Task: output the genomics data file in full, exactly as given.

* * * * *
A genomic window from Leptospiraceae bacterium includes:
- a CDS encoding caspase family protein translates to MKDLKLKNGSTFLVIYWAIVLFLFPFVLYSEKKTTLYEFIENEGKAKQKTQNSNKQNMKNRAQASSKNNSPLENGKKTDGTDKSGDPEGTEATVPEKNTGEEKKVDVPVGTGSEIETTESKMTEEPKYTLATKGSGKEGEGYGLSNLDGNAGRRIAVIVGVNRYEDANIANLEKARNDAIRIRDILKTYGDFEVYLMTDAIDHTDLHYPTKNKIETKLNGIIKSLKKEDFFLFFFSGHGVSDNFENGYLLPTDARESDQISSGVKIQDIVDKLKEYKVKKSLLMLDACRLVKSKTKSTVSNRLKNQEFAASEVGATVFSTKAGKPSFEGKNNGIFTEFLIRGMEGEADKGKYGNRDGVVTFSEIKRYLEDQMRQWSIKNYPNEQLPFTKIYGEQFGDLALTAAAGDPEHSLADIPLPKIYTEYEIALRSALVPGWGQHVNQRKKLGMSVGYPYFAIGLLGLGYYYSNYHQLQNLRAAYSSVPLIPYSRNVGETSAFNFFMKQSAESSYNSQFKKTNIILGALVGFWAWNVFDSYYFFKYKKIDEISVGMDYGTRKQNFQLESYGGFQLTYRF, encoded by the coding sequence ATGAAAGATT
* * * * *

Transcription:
A genomic window from Leptospiraceae bacterium includes:
- a CDS encoding caspase family protein translates to MKDLKLKNGSTFLVIYWAIVLFLFPFVLYSEKKTTLYEFIENEGKAKQKTQNSNKQNMKNRAQASSKNNSPLENGKKTDGTDKSGDPEGTEATVPEKNTGEEKKVDVPVGTGSEIETTESKMTEEPKYTLATKGSGKEGEGYGLSNLDGNAGRRIAVIVGVNRYEDANIANLEKARNDAIRIRDILKTYGDFEVYLMTDAIDHTDLHYPTKNKIETKLNGIIKSLKKEDFFLFFFSGHGVSDNFENGYLLPTDARESDQISSGVKIQDIVDKLKEYKVKKSLLMLDACRLVKSKTKSTVSNRLKNQEFAASEVGATVFSTKAGKPSFEGKNNGIFTEFLIRGMEGEADKGKYGNRDGVVTFSEIKRYLEDQMRQWSIKNYPNEQLPFTKIYGEQFGDLALTAAAGDPEHSLADIPLPKIYTEYEIALRSALVPGWGQHVNQRKKLGMSVGYPYFAIGLLGLGYYYSNYHQLQNLRAAYSSVPLIPYSRNVGETSAFNFFMKQSAESSYNSQFKKTNIILGALVGFWAWNVFDSYYFFKYKKIDEISVGMDYGTRKQNFQLESYGGFQLTYRF, encoded by the coding sequence ATGAAAGATT